Resonant Solid-State Breakers Based on Wireless Coupling in MVDC Systems

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Philadelphia, Pennsylvania
Project Term:
07/15/2019 - 07/14/2023

Critical Need:

Today’s power grid relies primarily on alternating-current (AC) electricity as opposed to direct-current (DC). DC has advantages over AC such as lower distribution losses, higher power carrying capacity, and reduced conductor materials, which make it well suited to industrial applications, transportation, and energy production. However, the risk associated with electrical faults, such as short circuits, and system overloads, continues to hinder the growth of DC markets. Inherently, AC electricity periodically alternates direction, providing a brief “zero crossing,” where no current flows. This characteristic allows electrical faults to be interrupted by conventional electro-mechanical breakers. DC networks deliver power without zero crossings, which make conventional circuit breakers ineffectual in fault scenarios. To fully benefit from medium voltage (MV) DC usage, fast, highly reliable, scalable breakers must be developed for commercial deployment.

Project Innovation + Advantages:

Drexel University is proposing a solid-state MV circuit breaker based on silicon carbide devices, a resonant topology, and capacitive wireless power transfer that aims to significantly improve breaker performance for the MVDC ecosystem. The project combines innovations in using an active resonant circuit to realize zero-current switching, wireless capacitive coupling between the conduction and breaker branches to avoid direct metal-to-metal contact for rapid response speed, and wireless powering to drive the MV switches for improved system reliability.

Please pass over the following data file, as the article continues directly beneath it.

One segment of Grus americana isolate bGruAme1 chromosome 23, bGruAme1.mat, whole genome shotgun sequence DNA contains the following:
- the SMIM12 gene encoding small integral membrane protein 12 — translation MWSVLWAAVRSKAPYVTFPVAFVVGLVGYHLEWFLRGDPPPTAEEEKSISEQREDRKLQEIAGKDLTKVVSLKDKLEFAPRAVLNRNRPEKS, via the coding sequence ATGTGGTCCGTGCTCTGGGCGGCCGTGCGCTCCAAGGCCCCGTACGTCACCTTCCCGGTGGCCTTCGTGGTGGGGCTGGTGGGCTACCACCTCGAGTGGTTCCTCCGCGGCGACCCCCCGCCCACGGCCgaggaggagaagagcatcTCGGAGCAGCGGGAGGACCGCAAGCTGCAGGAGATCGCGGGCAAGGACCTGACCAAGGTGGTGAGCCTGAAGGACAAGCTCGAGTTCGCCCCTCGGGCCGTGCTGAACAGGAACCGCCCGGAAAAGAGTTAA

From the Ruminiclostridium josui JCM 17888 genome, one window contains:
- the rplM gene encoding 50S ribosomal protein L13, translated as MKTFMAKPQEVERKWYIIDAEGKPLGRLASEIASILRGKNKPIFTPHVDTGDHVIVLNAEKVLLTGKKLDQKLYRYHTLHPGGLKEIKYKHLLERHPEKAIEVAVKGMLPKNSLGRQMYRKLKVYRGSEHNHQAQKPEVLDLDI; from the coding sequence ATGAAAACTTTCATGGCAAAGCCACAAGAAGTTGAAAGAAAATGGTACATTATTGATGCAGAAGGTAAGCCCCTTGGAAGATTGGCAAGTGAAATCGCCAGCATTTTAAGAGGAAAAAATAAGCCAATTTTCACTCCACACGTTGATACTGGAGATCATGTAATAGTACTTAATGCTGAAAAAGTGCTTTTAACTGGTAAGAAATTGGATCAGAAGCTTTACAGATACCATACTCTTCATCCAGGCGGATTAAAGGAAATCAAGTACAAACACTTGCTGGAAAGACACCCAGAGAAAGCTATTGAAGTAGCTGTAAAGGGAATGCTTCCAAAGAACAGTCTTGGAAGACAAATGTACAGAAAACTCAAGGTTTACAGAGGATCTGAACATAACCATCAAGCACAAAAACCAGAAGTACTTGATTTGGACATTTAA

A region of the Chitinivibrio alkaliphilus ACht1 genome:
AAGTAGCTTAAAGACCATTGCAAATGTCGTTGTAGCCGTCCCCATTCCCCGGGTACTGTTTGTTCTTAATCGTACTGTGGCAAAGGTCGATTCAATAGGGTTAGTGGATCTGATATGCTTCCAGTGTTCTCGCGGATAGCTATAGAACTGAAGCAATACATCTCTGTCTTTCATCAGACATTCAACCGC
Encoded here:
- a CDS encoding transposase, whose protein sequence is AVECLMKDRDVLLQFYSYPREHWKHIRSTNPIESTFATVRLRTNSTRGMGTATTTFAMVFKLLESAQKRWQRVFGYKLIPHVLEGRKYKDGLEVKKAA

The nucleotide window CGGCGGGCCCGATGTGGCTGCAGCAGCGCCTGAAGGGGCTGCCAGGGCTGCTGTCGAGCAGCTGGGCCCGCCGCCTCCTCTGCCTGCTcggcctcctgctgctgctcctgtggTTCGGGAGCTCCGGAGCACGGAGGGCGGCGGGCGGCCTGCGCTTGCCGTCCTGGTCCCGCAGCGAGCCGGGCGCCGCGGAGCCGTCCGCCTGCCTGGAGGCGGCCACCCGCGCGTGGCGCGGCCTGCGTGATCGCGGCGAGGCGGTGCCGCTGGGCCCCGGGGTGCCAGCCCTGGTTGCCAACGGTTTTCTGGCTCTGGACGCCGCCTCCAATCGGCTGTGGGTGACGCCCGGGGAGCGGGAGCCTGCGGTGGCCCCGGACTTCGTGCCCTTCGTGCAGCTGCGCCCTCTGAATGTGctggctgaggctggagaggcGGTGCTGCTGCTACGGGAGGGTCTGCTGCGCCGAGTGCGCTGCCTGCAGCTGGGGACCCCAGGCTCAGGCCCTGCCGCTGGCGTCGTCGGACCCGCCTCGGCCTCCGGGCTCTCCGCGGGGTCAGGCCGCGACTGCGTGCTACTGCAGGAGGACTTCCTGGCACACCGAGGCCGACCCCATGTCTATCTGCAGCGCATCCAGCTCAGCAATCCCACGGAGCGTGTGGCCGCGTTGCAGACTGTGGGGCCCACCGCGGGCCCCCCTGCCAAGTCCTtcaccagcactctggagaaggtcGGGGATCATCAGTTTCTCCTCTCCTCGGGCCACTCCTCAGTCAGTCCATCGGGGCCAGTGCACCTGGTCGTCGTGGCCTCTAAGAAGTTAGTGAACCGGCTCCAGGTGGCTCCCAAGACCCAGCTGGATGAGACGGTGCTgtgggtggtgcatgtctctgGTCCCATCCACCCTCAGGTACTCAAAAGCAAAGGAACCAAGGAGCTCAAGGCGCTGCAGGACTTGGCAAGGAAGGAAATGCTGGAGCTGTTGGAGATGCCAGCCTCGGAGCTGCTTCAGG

Potential Impact:

The proposed breaker is installed close to loads to rapidly detect and react to the short-circuit fault. Thus, it could enable an increased number of electronic loads that operate using DC, such as ultra-fast electric vehicle charging stations and utility scale energy storage battery units, to connect to the MV distribution grid. This would improve overall power delivery efficiency.


DC circuit breakers respond significantly faster than their AC counterparts, enabling prompt isolation and protection of assets from electrical faults and cyber attacks.


MVDC breaker-enabled microgrids could facilitate greater deployment and adoption of distributed renewable resources, greatly reducing power sector emissions. Electrification of transportation (e.g., ships, aviation, etc.) with DC systems would also reduce emissions.


ECONOMY: Proliferation of MVDC systems protected by more effective DC circuit breakers could drive higher energy efficiency, lower equipment costs, and bolster grid resiliency.


ARPA-E Program Director:
Dr. Olga Spahn
Project Contact:
Dr. Fei Lu
Press and General Inquiries Email:
Project Contact Email:


University of Michigan
Oak Ridge National Laboratory
Temple University
Drexel University

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